Tweets and Turmoil: Nordstrom’s Response to Donald Trump


Read about the effect President Trump’s Twitter presence has on brands, and how companies like Nordstrom have learned how to respond to criticism by the president, as told by the PRSSA Blog Team.

By: Jenna Mortenson

In a world that grows smaller every day, social media is a key aspect of reaching a wide variety of audiences. In the last few years, brands have integrated social media into many aspects of their communication strategies, especially related to crisis communication. Recently, however, it’s become necessary for brands to develop strategies to respond to posts on social media about their brand — including those posted by President Trump.

Just over a month ago, Nordstrom was faced with this dilemma, alongside many other companies: How were they to respond to criticism from the newly inaugurated president of the United States?

The controversy began to gain traction on February 2, 2017, when Nordstrom announced that they would stop selling the Ivanka Trump line in their stores. Despite the response from publics that the move was a veiled political response, internal emails from November 2016 — before the debate went public — indicated that Ivanka Trump products were already declining in sales, and Nordstrom said in an email to its employees that any final decision about the line would be based on this alone. The email also revealed that Nordstrom was actively aware of the fact that either continuing to carry or dropping the line could potentially result in a boycott of the company.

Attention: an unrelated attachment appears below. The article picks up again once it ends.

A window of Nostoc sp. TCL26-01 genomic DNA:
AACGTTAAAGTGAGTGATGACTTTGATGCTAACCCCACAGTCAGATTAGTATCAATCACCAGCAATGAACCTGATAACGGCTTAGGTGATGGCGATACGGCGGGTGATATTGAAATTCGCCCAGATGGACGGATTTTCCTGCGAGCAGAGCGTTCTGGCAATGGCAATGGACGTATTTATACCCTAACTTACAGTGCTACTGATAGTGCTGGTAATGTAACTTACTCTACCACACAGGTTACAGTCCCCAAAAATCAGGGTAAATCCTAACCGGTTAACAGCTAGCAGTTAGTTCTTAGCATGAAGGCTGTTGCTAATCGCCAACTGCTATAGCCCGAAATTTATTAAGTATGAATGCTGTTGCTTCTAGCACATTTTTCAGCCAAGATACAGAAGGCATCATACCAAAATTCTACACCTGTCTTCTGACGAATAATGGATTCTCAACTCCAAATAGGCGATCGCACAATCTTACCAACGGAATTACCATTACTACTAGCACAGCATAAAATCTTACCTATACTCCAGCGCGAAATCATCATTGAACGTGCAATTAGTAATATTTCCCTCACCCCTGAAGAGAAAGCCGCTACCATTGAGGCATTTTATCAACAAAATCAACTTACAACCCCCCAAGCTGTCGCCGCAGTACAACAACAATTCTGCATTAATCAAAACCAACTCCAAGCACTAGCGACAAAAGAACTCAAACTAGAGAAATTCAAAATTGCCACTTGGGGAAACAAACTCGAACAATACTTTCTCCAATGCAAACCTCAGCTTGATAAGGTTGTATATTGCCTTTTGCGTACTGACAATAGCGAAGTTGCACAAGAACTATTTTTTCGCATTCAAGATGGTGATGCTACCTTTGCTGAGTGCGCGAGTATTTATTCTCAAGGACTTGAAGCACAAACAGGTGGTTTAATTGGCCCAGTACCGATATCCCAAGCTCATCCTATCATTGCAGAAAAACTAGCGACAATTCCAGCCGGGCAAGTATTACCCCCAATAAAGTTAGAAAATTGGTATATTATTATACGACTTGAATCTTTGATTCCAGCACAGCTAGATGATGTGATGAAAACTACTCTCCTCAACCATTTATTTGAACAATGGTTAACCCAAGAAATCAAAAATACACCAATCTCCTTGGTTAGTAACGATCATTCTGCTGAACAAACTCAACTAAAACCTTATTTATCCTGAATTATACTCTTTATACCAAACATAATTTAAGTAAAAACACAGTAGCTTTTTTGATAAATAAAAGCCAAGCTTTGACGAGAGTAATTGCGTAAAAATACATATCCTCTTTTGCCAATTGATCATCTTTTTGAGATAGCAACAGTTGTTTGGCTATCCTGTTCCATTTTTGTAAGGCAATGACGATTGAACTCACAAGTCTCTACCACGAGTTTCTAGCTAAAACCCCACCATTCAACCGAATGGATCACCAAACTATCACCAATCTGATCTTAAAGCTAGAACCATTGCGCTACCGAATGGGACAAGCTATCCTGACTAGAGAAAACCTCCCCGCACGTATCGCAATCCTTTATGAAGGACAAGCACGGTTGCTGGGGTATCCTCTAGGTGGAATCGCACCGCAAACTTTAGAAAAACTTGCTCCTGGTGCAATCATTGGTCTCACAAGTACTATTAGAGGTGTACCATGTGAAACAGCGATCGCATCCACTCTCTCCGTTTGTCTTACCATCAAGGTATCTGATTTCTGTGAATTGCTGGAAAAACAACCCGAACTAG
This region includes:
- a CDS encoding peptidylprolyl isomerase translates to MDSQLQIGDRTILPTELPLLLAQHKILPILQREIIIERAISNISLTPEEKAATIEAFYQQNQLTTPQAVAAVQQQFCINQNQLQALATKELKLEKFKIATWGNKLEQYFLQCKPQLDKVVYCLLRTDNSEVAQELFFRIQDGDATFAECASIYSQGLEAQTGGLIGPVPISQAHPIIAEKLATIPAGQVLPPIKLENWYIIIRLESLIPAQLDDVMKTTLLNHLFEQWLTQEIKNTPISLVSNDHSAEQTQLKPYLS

On February 8th, soon after the announcement that Nordstrom would drop the Ivanka Trump line, President Trump responded with a set of tweets on his personal account, @realDonaldTrump. He expressed disappointment that Nordstrom had chosen to drop the brand while complimenting the character of his daughter.

trump prssa

Nordstrom maintained the story that their response was not intended to be political. In a statement, the company said, “Over the past year, and particularly in the last half of 2016, sales of the brand have steadily declined to the point where it didn’t make good business sense for us to continue with the line for now.” Their response strategy seemed to be effective, as immediately after Trump’s tweet was posted, their stock began to steadily increase over the next few hours.

Nordstrom, of course, is not the only brand to have faced this predicament in the last few weeks. Companies like L.L. Bean, The New York Times, Macy’s, and others have all received comments from the president through tweets and other forms of communication. However, while some other companies did not see a negative impact from Trump’s tweets, and some even saw financial recovery on the same day. Nordstrom’s brand was one of the first since the inauguration to see an immediate stock increase.

Here, Nordstrom’s response is an example of how a response that is said to be apolitical, can still hold political connotation. In a constantly evolving world where the news cycle is 24/7 and consumers are always hungry for new information, brands must be ready to respond to any situation — especially those that are unexpected. Today, when a single tweet can ignite a firestorm, companies must have an answer for whatever may come their way.




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